There is danger of a new Notre Dame mystique
Todd David Whitmore
The Common Good
The Sunday South Bend Tribune reported that there have been seven allegations of rape against Notre Dame football players since 1998. Kathy Redmond, the director of the National Coalition Against Violent Athletes, comments, "I receive more calls from students regarding Notre Dame than any other school in the country. I feel like I am always dealing with Notre Dame in one way or another."
Female students regularly report to me that the football team has a "reputation" for having a disproportionate number of players who are sexually violent. David Haugh of the South Bend Tribune did the calculation on the allegations. It's one out of every 12.4 football players recruited, "an average of nearly one accused rapist per huddle." If the national average of 87 percent of rapes going unreported also applies to Notre Dame, then the situation is even worse.
Some of the fallout from the most recent case has been evident in letters to The Observer. One student writes that she believes the woman. Others write to chastise her for being too quick to judge.
Here, it might be helpful to distinguish between legal guilt and whether the charged actually committed the crime. During the O.J. Simpson trial, for instance, one view during the trial was that he did commit murder but would be judged not guilty because of the level of burden of proof necessary to obtain conviction.
Those believing the woman in the most recent Notre Dame case need to be aware of the gap between the level of evidence required for such a belief and the level of evidence needed for legal conviction.
Those who wish to withhold all judgment until legal judgment is reached need to be aware of the social and legal matrix of rape that functions to make the rate of conviction far lower than the rate of incidence. To stop one's critical thinking at the question of legal conviction is to court a not-so-benign naivete.
Rape is, in some respects, an even harder case than murder to convict. The state of Illinois, which is reconsidering the death penalty because of the large number of false convictions, still allows a murder conviction based on a single eyewitness. With rape, it is still considered a matter of he-said/she-said when there is no further evidence. The testimony of the primary witness to the crime is not sufficient for conviction.
It is sometimes cautioned that the woman, out of anger or spite, might be seeking to trap the man, but one reported statistic is worth noting: Only one percent of rape charges are false reports. If this statistic bears up, then in cases where there is no mistaken identity regarding who is the rapist, the total for misreports remains at one percent. In the seven cases of alleged rape involving Notre Dame football players, the women making the charges knew the players.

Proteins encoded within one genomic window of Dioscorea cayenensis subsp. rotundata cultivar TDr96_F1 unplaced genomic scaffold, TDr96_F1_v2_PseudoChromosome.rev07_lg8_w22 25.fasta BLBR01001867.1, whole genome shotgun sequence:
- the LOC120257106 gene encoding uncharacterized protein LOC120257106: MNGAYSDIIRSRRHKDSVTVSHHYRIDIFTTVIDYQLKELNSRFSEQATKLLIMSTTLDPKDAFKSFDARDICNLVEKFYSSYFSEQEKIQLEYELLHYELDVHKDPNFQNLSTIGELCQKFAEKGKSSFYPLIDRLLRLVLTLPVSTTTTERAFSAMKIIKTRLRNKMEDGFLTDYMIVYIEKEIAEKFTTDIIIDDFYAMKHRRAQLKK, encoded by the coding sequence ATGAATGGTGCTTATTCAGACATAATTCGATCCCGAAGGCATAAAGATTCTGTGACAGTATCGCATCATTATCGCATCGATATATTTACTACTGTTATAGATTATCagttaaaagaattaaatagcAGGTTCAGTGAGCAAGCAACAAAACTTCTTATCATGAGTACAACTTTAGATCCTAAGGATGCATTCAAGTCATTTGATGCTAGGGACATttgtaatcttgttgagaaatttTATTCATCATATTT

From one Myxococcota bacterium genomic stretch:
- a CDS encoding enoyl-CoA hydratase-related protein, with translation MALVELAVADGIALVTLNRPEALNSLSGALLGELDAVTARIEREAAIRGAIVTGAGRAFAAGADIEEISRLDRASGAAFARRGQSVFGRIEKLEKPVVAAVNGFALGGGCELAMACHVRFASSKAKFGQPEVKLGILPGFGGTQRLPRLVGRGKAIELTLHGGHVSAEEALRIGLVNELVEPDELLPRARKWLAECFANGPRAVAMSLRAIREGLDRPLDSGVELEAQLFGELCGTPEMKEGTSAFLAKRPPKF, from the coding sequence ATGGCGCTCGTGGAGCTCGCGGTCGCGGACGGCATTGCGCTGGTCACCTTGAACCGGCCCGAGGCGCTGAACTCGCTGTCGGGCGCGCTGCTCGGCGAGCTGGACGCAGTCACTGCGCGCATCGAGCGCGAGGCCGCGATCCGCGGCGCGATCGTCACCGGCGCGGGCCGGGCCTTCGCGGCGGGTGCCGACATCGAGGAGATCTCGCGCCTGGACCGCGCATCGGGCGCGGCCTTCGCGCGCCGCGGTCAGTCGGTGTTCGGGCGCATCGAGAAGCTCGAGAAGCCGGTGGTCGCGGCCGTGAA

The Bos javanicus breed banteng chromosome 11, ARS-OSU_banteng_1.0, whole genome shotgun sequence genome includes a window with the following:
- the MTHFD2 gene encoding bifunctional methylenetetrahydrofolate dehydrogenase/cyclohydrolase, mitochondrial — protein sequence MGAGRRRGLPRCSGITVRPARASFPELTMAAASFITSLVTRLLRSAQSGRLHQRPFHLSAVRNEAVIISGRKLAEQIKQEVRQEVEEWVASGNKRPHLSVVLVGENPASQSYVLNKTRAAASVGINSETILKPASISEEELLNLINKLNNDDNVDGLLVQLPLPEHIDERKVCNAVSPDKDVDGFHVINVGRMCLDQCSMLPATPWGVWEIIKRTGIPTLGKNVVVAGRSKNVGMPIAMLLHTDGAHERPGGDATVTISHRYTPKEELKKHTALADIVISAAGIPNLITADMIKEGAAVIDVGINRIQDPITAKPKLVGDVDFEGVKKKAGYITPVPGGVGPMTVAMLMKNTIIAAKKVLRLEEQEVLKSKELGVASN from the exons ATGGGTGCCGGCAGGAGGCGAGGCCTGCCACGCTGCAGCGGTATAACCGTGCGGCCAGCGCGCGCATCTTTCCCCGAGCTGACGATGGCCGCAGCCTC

The University has not been inactive in responding to the problem of sexual violence. The Student Development program for student-athletes includes a "Men Against Violence" workshop, a workshop that the University would do well to require of all students. The University also provides resources for women who have been sexually assaulted. Moreover, Notre Dame is far from alone among universities for having problems with athletes and others in their academic community being sexually violent.
Having one out of every 12.4 football players accused of rape means that 11.4 out of 12.4 have not been so accused, and this should not be forgotten. Still, seven cases, particularly with the low rate of misreports with rape generally, is far too many to set aside as isolated incidents.
If what Kathy Redmond tells us about Notre Dame being the most frequently reported school in her conversations is correct, then the "reputation" regarding its football players has moved beyond the concerns of a certain number of female students at the University. There is now national attention. There are dangers of this becoming Notre Dame's new mystique, something that is difficult to pin down with exact quantitative precision but has enough verifiable truth to sustain the reputation.
What specific steps to take in order to reduce the incidence of sexual violence on campus is not a straightforward proposition. The best thing for the University to do is to gather the widest possible range of interested parties for conversations whose aims are at once reflective and policy-oriented. Such conversations need to be reflective, not least because even good policy decisions will not be sufficient. It will be important also to ask what there might be in the national and in the University's culture that sustains attitudes that contribute to sexual violence.
Todd David Whitmore is an associate professor of theology and the director of the Program in Catholic Social Tradition. His column appears every other Thursday. He can be contacted at Whitmore.firstname.lastname@example.org.
The views expressed in this column represent those of the author and not necessarily those of The Observer.
All Viewpoint Stories for Thursday, April 25, 2002